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DS isn't doing his work at school

post #1 of 19
Thread Starter 

My DS has been at his Montessori school since he was 4.  He's now 6, in the first grade, in a K-2 classroom.  He's always been more of a dawdler, but lately it's gotten out of control.  He's extremely bright, reading far abaove grade level, knows his stuff when he actually does it, has a great memory for facts when he's interested in something... but since Christmas break ended he basically does nothing at school all day.  Now this school does spend time on worksheets and journals in the morning before they are allowed shelf time - it's an issue I've brought up many times with the teachers but I get nowhere because this is the only M school in the area and they really have no incentive to change that fact - they think the kids need the worksheets in order to be prepared to transition to public school... anyway.. He's always had an issue with the worksheets beecause he finds them boring - and I don't blame him!  I worked with his teacher on ways to help him finish faster (he would sit and dawdle all day and never get shelf time) and he did really great and was getting on the shelves every day.  Now, half the time he brings his work home and still sits around staring at the walls for the rest of the day unless someone is sitting with him guiding him to continue.  His teacher said lately when he does get shelf time he isn't even doing anything then.  He's been kind of a disruption in class, goofing off to avoid doing work, etc... She's mentioned that he's falling behind in that aspect because his peers have all grown out of the short attention span they all had last year.  She actually suggested getting him tested although he's definitely not hyperactive.  I am more inclined to believe it's situational, especially because I just started nursing school after Christmas break ended so our whole family dynamic has changed ( I was around day in/day out prior to that because I took online classes).    I would really love to get a M perspective on ways to help him through this.  All suggestions welcomed...

post #2 of 19

I suggest you tell the teacher that you chose a Montessori school for a reason and if they are not willing to provide a Montessori education you will be removing your child and your money from the school. (Be less blunt, of course.)

 

Then, I'd offer to bring him to school late, after the official "worksheet" time, if that'd make it easier on her not to have to explain to the other kids why your ds is getting a real Montessori education while they are caught up in nonsense.

 

If she tries to argue "but he'll be in public school next year and NEEDS to know about worksheets, blah blah blah" tell her that 1. next year is next year and 6 years old is different than 7 and 2. you'll have the summer to work with him on any skills that you feel are still needed by the end of this year.

 

 

Now, if you don't want to/can't be that forceful about things, my next question would be what is boring about the worksheets? Are they too easy and maybe what needs to happen is that the teacher just needs to recognize that he gets those concepts already? Or are they too hard and he needs more time on concept building works before he's asked to tackle the concepts in written form?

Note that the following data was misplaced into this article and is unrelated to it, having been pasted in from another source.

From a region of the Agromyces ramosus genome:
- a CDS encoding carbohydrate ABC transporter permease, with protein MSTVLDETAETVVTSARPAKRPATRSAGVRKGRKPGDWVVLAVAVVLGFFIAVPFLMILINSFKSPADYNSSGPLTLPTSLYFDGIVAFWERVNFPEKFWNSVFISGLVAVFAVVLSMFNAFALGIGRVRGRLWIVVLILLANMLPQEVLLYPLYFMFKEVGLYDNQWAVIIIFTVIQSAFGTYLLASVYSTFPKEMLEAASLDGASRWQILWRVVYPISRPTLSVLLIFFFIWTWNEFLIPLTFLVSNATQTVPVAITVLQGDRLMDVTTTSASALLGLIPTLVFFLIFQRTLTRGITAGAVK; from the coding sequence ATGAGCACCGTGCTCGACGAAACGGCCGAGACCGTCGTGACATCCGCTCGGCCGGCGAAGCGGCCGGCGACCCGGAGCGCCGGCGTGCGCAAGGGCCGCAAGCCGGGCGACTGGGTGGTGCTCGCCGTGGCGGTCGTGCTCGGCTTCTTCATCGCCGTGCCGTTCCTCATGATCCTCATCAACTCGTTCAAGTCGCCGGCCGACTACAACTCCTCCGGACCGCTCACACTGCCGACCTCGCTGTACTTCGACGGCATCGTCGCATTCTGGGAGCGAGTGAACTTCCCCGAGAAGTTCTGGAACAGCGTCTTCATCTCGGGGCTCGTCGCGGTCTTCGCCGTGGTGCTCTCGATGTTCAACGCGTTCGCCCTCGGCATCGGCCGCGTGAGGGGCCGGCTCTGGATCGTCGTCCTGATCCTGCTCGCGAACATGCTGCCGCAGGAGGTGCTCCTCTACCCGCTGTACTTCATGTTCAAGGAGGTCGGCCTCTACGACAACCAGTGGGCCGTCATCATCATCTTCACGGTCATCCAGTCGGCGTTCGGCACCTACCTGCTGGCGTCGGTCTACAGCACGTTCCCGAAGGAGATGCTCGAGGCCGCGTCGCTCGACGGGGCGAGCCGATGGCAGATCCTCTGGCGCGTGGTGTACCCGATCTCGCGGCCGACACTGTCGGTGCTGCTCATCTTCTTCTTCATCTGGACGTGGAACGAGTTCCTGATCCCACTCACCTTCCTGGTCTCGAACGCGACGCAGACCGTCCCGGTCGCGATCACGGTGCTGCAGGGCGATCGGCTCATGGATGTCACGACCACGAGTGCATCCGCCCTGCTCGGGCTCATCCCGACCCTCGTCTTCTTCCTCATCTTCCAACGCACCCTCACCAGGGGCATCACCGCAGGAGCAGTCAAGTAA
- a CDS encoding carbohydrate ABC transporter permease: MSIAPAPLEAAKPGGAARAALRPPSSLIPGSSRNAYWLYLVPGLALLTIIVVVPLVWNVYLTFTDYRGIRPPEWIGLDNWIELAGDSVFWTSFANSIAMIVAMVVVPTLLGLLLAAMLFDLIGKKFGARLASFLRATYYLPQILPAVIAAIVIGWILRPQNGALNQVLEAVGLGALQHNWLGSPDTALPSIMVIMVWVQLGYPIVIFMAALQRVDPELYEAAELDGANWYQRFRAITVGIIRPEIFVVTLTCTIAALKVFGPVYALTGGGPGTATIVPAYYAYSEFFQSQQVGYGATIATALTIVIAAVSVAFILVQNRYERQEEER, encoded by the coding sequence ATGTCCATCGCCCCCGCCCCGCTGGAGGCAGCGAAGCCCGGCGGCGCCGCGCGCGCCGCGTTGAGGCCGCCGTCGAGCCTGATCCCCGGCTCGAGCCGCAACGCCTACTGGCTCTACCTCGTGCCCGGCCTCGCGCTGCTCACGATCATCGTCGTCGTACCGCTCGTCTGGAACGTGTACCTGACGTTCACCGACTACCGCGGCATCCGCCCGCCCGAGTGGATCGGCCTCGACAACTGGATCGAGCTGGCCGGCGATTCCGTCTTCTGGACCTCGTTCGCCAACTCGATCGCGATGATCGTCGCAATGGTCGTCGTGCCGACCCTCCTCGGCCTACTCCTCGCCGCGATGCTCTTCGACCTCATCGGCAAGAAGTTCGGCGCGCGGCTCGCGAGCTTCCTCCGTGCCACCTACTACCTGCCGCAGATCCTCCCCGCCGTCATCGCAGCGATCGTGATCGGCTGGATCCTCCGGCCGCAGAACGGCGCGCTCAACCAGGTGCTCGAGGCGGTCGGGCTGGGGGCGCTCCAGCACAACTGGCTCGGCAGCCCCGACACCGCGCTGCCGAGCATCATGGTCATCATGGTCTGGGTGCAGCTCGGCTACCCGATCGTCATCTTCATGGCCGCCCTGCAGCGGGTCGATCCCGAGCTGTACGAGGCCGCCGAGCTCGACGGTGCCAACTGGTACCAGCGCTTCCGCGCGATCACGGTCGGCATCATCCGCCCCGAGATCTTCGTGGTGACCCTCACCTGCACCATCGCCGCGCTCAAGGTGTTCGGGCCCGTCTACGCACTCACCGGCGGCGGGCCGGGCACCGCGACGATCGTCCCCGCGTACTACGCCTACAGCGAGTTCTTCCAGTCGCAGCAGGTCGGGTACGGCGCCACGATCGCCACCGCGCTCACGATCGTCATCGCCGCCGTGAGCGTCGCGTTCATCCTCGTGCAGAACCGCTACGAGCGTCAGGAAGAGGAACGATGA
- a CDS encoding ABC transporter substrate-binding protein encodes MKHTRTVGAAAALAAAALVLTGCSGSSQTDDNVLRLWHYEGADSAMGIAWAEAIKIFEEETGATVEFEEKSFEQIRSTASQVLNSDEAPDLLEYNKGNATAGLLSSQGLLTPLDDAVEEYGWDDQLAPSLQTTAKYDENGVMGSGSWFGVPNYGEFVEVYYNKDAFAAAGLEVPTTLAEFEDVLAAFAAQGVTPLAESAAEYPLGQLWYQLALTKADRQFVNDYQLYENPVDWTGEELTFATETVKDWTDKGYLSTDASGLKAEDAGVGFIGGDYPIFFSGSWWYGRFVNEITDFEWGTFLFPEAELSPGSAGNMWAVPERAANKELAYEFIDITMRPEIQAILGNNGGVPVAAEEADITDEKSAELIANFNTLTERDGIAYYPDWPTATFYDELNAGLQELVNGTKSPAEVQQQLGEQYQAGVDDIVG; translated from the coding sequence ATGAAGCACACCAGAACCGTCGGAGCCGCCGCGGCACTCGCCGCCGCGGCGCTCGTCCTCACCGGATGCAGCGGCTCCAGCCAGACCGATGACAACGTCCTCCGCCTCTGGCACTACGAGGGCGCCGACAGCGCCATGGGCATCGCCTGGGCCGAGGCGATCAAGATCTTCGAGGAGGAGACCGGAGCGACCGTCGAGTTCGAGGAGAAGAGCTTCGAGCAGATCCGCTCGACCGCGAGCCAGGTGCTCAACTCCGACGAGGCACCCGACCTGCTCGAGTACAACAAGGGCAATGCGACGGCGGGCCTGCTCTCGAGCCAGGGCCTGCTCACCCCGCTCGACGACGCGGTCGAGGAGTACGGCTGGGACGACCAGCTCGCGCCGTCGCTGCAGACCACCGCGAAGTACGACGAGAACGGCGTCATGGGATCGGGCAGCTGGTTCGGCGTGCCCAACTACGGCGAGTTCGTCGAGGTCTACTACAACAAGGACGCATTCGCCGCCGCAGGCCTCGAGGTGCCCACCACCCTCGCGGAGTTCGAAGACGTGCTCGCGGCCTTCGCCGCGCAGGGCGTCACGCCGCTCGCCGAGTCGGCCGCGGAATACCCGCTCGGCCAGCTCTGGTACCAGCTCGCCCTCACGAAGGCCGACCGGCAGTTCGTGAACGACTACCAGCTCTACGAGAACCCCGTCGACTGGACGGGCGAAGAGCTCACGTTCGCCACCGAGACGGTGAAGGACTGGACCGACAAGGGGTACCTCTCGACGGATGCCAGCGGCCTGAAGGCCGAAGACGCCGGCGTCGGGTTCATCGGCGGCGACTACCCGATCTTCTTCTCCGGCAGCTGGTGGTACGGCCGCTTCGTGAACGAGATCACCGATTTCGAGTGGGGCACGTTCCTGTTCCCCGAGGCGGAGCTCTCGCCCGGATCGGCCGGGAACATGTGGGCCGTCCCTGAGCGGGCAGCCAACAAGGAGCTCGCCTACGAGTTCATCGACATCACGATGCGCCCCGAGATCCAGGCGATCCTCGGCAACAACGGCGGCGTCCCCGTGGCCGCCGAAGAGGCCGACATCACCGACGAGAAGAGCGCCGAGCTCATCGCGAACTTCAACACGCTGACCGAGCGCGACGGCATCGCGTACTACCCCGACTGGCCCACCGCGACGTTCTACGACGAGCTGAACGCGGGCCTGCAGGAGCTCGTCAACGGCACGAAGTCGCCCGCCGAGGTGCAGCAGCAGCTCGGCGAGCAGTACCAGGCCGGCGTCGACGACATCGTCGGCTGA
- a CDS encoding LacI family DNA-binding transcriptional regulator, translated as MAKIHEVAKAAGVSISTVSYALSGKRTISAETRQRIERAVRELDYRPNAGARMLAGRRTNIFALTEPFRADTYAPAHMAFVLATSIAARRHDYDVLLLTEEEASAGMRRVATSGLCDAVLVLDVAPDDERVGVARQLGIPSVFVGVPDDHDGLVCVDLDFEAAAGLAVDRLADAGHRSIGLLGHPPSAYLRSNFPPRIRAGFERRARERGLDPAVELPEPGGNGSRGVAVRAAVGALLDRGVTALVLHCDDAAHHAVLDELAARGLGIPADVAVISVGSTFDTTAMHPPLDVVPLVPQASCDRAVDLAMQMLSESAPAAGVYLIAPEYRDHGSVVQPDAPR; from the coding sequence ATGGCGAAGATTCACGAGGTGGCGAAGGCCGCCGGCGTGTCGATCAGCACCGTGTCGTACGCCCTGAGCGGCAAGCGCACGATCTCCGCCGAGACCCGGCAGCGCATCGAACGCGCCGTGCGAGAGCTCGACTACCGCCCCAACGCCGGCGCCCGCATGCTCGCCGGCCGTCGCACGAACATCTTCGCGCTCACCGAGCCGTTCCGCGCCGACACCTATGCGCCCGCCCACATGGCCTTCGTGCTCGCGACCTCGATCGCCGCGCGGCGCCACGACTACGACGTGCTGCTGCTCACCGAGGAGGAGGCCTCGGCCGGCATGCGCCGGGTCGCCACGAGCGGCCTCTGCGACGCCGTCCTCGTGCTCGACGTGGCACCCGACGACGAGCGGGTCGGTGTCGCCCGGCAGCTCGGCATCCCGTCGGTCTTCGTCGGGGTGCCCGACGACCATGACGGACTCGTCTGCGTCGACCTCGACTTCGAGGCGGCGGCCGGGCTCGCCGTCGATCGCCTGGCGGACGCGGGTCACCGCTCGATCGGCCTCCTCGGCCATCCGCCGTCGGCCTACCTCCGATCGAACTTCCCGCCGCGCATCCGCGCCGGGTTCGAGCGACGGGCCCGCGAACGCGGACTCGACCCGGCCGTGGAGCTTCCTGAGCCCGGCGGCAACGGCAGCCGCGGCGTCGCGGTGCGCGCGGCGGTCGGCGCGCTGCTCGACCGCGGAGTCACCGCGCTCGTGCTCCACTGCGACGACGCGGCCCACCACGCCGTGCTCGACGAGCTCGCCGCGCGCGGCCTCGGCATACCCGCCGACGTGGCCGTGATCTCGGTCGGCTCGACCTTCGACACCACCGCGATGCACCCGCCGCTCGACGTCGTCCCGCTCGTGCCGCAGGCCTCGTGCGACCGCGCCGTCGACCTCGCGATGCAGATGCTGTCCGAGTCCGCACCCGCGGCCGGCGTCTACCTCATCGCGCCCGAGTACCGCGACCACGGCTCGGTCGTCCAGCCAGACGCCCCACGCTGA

(Don't know if this is at play at all, but your post brought this article to mind: http://www.stephanietolan.com/is_it_a_cheetah.htm 

 

It's a pretty common pattern for advanced boys to end up bored in school and end up acting out and getting labeled as hyperactive and such. In a suitable Montessori environment the self-paced learning would alleviate that.)

post #3 of 19

Hugs to say I'm right there with you.  We sound like we are in similar situations, and it's overwhelmingly frustrating.  Sapphire_chan has some good advice.

 

More ideas off the top of my head:  Maybe you can come to a compromise on the kind of worksheets offered.  I'm not a fan of worksheets, but there are some types I find more merit in than others.  Like, ds got an "activity book" with addition math problems in them.  I know he's moving toward abstraction in addition.  But the problems aren't 4+5 = ___, which get boring to ds.  They are 4+___= 9 type problems, which takes it to a new, challenging level (pre-algebraic), even if it's not Montessori.  The added incentive is that the answer for each problem leads around a map/grid above by moving that many spaces N,S,E, or W (so they are learning some map skills at the same time).  At the end, where he ends up answers a question regarding the map, so he has to be attentive to follow carefully or he will not arrive at the correct location.  This kind of worksheet is okay with me on a sometimes basis because it works on several skills.  Anyway, my point is, maybe there is a way to talk with your ds and his teachers about worksheets that are less mundane to him and still working on their "worksheet skills".  Win-win.

 

Another thing they could try is to have him complete X number of worksheet questions, then get a work from the shelf, then X number more on the worksheet after a certain amount of time...  It steps him up to the "skill" of doing boring work.